Let Your Light Shine!

Randy Neufeld – Worship Ministries

Bible Reading Plan – YouVersion.com

One of my focus areas for 2010 is to intentionally spend more time with God and His Word. 

As with anything, it is always best to have a plan.  I have begun a reading plan called Project 345 Plus Plus which is provided at a great website, http://www.youversion.com. They have quite a few various reading plans for different needs. I picked 345 Plus which provides a structured read through the New Testament in one year as well as the Proverbs and Psalms.

I’d like to encourage you to join me in making an intentional journey through God’s word this year!



January 2, 2010 Posted by | Thoughts & other ramblings | Leave a comment

For 2010, I desire to …

I’m not into setting resolutions, but I do feel that the beginning of a new year is a great time to re-focus.  I’m in the process of refining my personal goals and wanted to share some of my high level thoughts with you!  So here’s where I am starting this year!

Spiritual – I need to intentionally spend more time with God and His Word.  A fellow worship leader introduced me to a great tool at www.youversion.com.

Relational – I want to be the very best husband, father and grandfather that I can be.  This means quality time with those that are the most important to me, my family.

Physical – ’nuff said!

Ministry – I want to take renewed focus on serving God and the people that he has entrusted to my care.

Happy New Year!

January 1, 2010 Posted by | Thoughts & other ramblings | Leave a comment

The Week Ahead … No Practice / Call for Volunteers

Kinda strange to have a week ahead with no special programming!

Our Thursday practice is once again canceled due to the January 1 holiday, so we’ll be going with just the Sunday morning rehearsal. We’re back to our regular two service format this week, so rehearsal will begin at 8:27 sharp!

I haven’t formally scheduled a team for this week, so please let me know if you are available. I’ll be sticking to familiar songs and relatively simple arrangements!

Happy New Year gang!


The Team so Far:

Worship Leader: Randy

Drums – Dave
Bass – Keith
Electric – Darren
Acoustic – Amanda
Piano – Kari

– Nancy
– Tera
– Carol (11:00)
– Doug
– Lori K.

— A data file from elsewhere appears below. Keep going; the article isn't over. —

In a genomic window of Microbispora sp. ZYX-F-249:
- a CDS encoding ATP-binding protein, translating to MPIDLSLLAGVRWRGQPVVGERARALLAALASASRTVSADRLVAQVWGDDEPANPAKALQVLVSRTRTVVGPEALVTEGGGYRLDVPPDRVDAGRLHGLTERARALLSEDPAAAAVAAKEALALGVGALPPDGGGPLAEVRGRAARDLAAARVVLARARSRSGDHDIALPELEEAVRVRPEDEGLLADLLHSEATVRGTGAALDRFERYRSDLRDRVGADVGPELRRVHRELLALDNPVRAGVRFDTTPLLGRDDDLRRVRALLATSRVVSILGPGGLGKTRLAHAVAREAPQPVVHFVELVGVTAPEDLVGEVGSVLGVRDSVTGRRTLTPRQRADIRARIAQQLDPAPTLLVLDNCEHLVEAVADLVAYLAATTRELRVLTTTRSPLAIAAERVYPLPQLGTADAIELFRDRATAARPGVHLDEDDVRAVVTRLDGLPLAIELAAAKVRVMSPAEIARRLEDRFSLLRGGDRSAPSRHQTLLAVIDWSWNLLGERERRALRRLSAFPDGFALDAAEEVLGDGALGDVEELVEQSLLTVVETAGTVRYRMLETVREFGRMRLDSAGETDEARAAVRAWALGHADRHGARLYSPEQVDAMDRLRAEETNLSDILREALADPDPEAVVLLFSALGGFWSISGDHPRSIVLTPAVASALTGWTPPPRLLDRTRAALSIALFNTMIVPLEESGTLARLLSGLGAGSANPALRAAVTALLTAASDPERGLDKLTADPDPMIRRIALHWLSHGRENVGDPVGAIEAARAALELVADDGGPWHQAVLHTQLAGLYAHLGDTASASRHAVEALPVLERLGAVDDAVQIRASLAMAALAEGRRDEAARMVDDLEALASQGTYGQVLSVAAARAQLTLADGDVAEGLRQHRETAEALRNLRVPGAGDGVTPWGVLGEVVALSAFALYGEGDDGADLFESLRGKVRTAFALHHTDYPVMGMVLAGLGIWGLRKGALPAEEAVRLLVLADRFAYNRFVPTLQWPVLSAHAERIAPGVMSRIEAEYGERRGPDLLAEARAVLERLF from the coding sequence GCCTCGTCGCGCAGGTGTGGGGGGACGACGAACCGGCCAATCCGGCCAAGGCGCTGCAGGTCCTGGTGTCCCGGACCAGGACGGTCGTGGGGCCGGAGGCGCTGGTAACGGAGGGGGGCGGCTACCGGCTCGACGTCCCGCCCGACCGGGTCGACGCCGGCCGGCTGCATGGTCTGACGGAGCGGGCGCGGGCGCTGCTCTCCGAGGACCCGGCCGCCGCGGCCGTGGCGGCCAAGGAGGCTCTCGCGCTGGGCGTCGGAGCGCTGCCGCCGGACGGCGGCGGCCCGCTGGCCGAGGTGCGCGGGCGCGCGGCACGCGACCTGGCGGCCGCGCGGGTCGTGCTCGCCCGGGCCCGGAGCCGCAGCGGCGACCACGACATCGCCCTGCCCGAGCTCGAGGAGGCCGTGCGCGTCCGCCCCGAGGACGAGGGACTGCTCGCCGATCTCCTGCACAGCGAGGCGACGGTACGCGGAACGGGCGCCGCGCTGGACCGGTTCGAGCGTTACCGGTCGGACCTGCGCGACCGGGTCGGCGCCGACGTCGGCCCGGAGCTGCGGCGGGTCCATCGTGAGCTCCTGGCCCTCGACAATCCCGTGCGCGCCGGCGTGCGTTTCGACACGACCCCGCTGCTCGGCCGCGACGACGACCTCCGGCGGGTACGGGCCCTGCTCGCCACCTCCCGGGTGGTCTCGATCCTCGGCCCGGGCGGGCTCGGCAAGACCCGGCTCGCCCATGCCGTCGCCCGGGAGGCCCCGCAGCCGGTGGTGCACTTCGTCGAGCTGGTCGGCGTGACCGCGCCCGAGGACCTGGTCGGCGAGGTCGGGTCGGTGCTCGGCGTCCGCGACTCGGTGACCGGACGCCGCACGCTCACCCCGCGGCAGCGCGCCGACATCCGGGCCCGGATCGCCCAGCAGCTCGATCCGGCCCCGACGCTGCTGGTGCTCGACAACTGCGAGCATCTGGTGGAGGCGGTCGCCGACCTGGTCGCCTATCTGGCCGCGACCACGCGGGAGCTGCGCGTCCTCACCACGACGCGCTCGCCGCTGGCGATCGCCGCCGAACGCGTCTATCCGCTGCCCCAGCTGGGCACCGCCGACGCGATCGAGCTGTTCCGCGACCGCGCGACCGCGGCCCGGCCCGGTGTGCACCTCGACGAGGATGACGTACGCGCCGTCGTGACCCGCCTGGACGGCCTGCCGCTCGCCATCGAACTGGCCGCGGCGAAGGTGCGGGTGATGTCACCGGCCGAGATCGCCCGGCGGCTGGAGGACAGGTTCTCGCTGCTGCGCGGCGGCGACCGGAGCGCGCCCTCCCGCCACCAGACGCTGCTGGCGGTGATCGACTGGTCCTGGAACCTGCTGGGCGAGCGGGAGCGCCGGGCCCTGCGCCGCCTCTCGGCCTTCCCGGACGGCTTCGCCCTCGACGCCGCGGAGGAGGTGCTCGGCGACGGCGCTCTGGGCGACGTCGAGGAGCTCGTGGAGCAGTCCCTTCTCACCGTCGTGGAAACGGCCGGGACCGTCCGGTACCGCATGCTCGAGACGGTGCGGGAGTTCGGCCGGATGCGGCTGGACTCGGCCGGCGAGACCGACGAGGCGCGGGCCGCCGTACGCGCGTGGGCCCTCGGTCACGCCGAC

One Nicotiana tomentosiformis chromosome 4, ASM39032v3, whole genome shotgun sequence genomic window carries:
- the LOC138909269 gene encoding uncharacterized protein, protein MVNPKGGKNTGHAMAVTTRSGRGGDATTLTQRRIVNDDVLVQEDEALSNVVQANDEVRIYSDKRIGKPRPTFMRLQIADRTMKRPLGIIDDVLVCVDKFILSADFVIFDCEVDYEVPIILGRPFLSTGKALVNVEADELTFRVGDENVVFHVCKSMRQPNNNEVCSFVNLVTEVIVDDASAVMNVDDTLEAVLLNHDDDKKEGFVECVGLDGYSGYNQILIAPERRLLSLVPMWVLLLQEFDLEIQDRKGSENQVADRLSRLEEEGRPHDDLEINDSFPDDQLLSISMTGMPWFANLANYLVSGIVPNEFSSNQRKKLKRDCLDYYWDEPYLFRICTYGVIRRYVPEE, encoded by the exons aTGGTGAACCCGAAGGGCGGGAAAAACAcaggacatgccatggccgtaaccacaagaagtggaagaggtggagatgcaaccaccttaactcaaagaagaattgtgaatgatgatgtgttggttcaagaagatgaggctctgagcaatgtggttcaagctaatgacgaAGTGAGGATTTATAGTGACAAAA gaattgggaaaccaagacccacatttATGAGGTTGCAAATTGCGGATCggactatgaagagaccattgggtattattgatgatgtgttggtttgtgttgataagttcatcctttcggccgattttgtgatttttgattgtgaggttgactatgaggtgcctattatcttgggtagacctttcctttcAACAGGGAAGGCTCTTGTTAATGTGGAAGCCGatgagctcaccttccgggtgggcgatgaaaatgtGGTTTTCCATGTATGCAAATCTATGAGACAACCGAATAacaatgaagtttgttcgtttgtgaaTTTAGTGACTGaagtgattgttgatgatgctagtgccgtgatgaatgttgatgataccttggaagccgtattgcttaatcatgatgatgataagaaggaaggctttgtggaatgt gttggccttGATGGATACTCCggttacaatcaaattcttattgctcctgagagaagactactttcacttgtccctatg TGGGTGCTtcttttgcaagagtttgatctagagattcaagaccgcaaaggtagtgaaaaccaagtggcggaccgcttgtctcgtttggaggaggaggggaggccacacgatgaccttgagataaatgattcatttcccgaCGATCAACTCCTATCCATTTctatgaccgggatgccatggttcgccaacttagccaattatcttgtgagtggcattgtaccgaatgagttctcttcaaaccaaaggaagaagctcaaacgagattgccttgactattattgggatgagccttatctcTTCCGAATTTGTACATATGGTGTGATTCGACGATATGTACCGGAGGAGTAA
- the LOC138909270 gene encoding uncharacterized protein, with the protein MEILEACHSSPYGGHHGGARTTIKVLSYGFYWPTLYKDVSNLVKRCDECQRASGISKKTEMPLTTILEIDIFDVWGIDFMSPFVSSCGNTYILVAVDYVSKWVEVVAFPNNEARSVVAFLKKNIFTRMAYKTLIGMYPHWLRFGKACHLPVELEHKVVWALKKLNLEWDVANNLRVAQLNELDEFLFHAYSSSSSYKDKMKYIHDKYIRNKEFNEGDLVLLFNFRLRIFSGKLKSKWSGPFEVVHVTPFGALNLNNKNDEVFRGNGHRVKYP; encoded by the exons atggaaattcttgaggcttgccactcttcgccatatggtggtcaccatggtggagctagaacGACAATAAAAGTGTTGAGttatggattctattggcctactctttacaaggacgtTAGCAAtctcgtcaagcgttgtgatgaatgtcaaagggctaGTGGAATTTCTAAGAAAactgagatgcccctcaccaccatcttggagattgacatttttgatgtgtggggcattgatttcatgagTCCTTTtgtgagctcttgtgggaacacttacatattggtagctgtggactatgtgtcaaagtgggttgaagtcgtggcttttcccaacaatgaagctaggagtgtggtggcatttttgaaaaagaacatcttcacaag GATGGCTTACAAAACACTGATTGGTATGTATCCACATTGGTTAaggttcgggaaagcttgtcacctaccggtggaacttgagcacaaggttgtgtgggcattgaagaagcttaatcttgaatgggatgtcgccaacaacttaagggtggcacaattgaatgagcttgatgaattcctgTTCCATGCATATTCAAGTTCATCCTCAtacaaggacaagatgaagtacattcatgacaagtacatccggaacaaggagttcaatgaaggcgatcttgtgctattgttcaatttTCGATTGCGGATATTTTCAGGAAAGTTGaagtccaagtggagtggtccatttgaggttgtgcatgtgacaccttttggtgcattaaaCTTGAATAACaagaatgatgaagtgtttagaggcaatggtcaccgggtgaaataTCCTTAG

December 29, 2008 Posted by | Thoughts & other ramblings | 2 Comments

Supper at St. Timothy’s

I have had many meals, meetings and just breaks from busy days at local Tim Hortons (a.k.a Tim’s) locations. On this evening Crystal and I had one of our semi-regular journeys to St. Timothy’s for a bowl of chili, donut and coffee. But this time was different. Tonight we went with a purpose beyond a time out together at a familiar place. It was an opportunity to look beyond the comfortable and familiar environment, predictable and affordable food and beverage, and to observe and learn how Tim Hortons, has grown from a small coffee and donut shop that had it’s beginnings in Hamilton, Ontario in 1964 to Canada’s largest quick-food service chain with over 2,700 outlets as of July 1, 2007. Tim Hortons commands 76% of the Canadian market for baked goods (based on the number of customers served) and holds 62% of the Canadian coffee market (compared to Starbucks, in the number two position, at 7%). So why is it, that the Tim Horton’s on Rochdale in Regina, is always busy, regardless of the day of the week or the time of day?

Meeting Needs Globally

The Tim Hortons sign has become one of the most recognized landmarks as one travels across the city, province or country. Whether in the large city or a large town, this is a sign of familiarity. When you pull into a Tims, you know what to expect. As you arrive you are presented with options. You can opt to pick up a coffee in drive through as you continue to fire off those urgent messages on your Blackberry or make a quick call on your cell phone.

For those that need a stretch after a long drive, Tims generally offers clean restrooms and a take out option inside the store. And for those who need a place to meet a friend or enjoy a meal with a spouse or friend, there is usually an open table.

Reflection: The cross is a universal sign of the Christian Church. In large cities or smaller centres, there are always churches that display the cross. Unfortunately the church as symbolized by the cross doesn’t represent the same level of familiarity as Tims. Too often the church doesn’t provide options to meet the needs of today’s people. What message does our sign send to the consumer?

Consumer Orientation

As you enter Tims, whether it be in Regina, Saskatchewan or Brooks, Alberta you know exactly where to go and what to do. The stores are brightly lit, although not harshly. Colour schemes are relaxing. The product selections are clearly presented to you. In fact, through advertising and media, the consumer generally knows what is available long before they arrive at the store. Featured products (do-nuts) are on display to aid the decision making process. The staff are friendly and efficient (usually) and guide you through the options. You are also provided with options to complete the monetary component of the transaction; cash, debit card, credit card, or the Tims Card. If you are ordering a meal, they courteously direct you down the counter where your meal is being prepared.

Reflection: When guests (customers sounds just a bit too secular, although that is possibly a perspective that we should consider) enter our church, are they immediately comfortable? Do we ensure that they know what options are available to them, where they can go for “service”? Do we provide options that meet their needs?